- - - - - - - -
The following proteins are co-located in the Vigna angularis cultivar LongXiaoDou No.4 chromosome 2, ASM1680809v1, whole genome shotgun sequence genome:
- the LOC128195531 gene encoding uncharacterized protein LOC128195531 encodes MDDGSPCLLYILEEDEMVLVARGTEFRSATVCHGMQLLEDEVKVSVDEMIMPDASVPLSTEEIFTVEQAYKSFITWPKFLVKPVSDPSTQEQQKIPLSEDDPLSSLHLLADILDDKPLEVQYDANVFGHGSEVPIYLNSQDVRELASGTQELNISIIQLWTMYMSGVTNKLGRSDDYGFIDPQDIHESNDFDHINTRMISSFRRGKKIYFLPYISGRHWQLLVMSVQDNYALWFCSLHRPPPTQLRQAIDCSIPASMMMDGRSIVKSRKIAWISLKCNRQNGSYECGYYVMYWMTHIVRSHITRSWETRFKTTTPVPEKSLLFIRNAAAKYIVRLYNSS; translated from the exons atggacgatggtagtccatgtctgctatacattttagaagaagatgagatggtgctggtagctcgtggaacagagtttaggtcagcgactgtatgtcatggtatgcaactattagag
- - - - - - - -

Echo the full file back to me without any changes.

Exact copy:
The following proteins are co-located in the Vigna angularis cultivar LongXiaoDou No.4 chromosome 2, ASM1680809v1, whole genome shotgun sequence genome:
- the LOC128195531 gene encoding uncharacterized protein LOC128195531 encodes MDDGSPCLLYILEEDEMVLVARGTEFRSATVCHGMQLLEDEVKVSVDEMIMPDASVPLSTEEIFTVEQAYKSFITWPKFLVKPVSDPSTQEQQKIPLSEDDPLSSLHLLADILDDKPLEVQYDANVFGHGSEVPIYLNSQDVRELASGTQELNISIIQLWTMYMSGVTNKLGRSDDYGFIDPQDIHESNDFDHINTRMISSFRRGKKIYFLPYISGRHWQLLVMSVQDNYALWFCSLHRPPPTQLRQAIDCSIPASMMMDGRSIVKSRKIAWISLKCNRQNGSYECGYYVMYWMTHIVRSHITRSWETRFKTTTPVPEKSLLFIRNAAAKYIVRLYNSS; translated from the exons atggacgatggtagtccatgtctgctatacattttagaagaagatgagatggtgctggtagctcgtggaacagagtttaggtcagcgactgtatgtcatggtatgcaactattagag